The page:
Still it’s Blokkmonsta who brings us “Best of American Features”, not a hip-hop hall of famer or a chart-topping rap celebrity. This compilation can be seen as part of an ongoing labor of love, and there’s something refreshingly straightforward in considering rappers that do not regularly tour the world as peers and offer them opportunities outside of their habitat. More than one-time collaborators include Memphis artists Mr. Sche (who also worked with Kool Keith) and C-9 (who passed away in 2014). Blokkmonsta’s undertakings generally bank on synergy. Several songs here are off albums by his labelmates Schwartz and Rako (co-defendants in the aforementioned criminal investigations). “Mortal Velocity” (2011) for instance sees Schwartz racing C-9 just barely below breakneck speed.
Spanning six years, the features touch down in all areas that matter to the South Berlin representative. They also cover different eras, ranging from Bay Area veteran Celly Cel to one of the biggest stars of the crunk era, Pastor Troy. The largest contingent comes from Memphis, with Kingpin Skinny Pimp being the most famous name, while Hirntot’s self-description as hailing ‘from the farthest reaches of the underground’ even more so applies to Memphian Z-Dogg. As a member of groups Bloods & Crips and Damu Ridas, redruM 781 was among the ‘authentic’ Los Angeles gang members who found their way into the rap game through the “Bangin’ on Wax” project. Houston is represented by 5th Ward Boyz member E-Rock. The notorious Tim Dog was once crazy enough to pick a fight with the aforementioned LA gangs. King T long ago established himself as Compton rap royalty. And Ice-T is as big a name as any in rap history.
The Ice-T feature is also the biggest dissappointment of Blokk’s party guests. “Double OG (Remix)” suffers from a completely forgettable performance by the O.G. that sounds like it was recorded during an absent-minded lift between hotel and airport. The remix is an acceptable approach of Ice’s “VI: Return of the Real” album but the guest star’s vocals remain pitiful. Celly Cel was his usual confident self on 2009’s “1-Mann-Armee”, yet the 2013 version “1-Man-Army (Untouchable)” marks an interesting aspect of Blokkmonsta’s career since he went back and overhauled his own verses. Both his delivery and rhymes have improved significantly since the late 00s.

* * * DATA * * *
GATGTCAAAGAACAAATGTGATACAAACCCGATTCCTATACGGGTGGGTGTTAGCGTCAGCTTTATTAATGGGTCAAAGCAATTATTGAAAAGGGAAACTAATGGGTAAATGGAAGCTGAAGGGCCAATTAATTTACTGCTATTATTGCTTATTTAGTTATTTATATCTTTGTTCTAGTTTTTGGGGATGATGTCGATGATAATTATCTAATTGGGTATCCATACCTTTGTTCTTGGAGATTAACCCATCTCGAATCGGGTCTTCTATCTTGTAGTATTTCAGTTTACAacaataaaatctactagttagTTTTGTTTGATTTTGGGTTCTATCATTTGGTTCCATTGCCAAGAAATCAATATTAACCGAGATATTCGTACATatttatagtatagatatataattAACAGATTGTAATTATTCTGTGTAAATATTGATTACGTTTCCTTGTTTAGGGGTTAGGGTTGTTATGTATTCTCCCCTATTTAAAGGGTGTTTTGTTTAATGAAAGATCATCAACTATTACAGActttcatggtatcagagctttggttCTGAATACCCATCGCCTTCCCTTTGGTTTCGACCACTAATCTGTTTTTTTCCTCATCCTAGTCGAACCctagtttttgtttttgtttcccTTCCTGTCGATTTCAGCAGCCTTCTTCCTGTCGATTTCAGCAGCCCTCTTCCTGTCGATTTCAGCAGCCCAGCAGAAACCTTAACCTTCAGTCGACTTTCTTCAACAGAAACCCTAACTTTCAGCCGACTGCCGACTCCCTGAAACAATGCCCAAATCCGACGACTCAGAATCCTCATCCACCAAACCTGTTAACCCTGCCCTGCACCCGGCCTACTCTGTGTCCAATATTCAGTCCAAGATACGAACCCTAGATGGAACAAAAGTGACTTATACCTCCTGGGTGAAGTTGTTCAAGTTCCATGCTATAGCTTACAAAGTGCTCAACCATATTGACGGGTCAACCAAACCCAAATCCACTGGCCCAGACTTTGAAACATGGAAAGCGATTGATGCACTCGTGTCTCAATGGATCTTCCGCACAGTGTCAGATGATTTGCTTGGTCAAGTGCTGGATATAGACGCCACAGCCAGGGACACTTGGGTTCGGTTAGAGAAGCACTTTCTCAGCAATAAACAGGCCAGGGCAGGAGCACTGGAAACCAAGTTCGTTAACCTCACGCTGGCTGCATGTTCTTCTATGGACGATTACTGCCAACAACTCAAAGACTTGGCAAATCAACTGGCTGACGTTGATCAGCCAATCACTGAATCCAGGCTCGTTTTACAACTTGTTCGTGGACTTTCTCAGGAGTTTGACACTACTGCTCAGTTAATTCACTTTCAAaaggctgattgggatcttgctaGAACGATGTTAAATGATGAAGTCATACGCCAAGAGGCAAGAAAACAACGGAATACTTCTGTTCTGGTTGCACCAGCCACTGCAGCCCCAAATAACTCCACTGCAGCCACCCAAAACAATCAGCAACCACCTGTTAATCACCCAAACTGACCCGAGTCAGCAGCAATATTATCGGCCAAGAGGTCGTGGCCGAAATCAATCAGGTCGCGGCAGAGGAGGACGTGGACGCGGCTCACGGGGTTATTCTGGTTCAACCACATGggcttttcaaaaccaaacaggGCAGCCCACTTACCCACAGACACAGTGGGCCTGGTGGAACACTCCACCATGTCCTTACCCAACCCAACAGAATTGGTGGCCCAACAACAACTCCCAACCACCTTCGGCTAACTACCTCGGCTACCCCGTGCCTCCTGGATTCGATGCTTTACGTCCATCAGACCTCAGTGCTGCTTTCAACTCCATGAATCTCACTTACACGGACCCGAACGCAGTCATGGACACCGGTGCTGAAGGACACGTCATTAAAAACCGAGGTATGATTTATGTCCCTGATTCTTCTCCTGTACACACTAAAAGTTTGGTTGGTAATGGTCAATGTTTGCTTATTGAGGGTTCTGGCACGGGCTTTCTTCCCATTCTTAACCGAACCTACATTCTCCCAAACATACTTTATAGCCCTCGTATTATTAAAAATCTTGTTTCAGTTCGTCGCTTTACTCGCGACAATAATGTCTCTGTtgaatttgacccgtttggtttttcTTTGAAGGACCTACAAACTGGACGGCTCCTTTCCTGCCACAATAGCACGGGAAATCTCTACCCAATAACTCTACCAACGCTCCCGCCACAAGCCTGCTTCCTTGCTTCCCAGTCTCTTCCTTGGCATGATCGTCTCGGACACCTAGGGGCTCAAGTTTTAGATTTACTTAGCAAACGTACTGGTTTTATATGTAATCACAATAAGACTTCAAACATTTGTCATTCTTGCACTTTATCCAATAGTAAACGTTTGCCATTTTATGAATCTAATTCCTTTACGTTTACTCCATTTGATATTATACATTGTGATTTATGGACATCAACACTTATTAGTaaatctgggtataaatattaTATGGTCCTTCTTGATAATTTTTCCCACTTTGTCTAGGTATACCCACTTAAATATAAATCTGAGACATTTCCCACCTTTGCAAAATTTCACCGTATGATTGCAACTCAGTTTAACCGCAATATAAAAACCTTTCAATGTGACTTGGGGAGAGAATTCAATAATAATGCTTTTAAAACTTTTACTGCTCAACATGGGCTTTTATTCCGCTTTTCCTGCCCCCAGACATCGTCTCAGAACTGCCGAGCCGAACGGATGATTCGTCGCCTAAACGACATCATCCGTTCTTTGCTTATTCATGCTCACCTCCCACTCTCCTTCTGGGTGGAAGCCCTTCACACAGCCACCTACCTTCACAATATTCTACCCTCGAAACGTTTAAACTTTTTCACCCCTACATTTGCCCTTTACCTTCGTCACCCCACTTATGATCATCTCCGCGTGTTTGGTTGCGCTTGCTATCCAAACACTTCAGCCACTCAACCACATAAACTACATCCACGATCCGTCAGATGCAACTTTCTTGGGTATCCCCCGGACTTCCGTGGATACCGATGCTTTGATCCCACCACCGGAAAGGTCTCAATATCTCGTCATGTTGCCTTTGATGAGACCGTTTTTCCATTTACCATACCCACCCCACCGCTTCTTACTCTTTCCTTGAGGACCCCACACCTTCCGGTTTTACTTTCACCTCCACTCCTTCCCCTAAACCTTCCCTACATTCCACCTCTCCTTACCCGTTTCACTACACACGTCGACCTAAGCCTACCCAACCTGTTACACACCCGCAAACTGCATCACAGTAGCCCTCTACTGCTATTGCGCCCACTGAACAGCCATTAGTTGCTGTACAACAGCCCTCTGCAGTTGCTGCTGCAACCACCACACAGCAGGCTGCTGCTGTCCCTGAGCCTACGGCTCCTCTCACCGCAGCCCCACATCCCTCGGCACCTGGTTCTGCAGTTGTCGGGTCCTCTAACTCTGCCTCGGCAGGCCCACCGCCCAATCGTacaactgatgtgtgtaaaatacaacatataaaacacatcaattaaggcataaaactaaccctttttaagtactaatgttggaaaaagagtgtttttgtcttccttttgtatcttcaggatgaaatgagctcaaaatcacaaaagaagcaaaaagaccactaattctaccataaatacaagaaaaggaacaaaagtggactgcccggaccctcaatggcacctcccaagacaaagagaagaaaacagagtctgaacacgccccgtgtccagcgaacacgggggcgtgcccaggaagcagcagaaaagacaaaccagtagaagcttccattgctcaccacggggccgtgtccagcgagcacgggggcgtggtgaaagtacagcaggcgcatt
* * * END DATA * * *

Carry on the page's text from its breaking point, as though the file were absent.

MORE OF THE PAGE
From his initial guttural death (metal) growl to a more refined performance, in general he sticks to his guns. He maintains his bark as he steers through the shiny synths of “We the Crunkest” with Pastor Troy riding shotgun. “We Dem Killaz” (with Rako and II Tone) and “No Compromise” (with Smoky and redruM 781) both fit the historical Gulf Coast and West Coast templates. While some lyrics read like a script to a crude shooter game, there’s variation. While Las Vegas group Doomsday Productions is mainly responsible for the storytelling in “Conspiracy 4 Murda” (“Verschwörung zum Mord”, 2010), Blokk and Rako take a cinematic approach in “Heavy Rain” as if they wanted to recreate a John Woo film scene. On “Guerilla Commando (Untouchable)” he marches lock-step with Three 6 Mafia affiliate Kingpin Skinny Pimp as they both take on respective imitators. On a song that successfully brings gothic and western together, Raider Klan members SpaceghostPurrp and Yung Simmie look decidely harmless next to the disguised Monsta in the video to “Blokk Raiders”. Evidence of the artist’s ultimate efficiency in terms of the menacing aura he cultivates.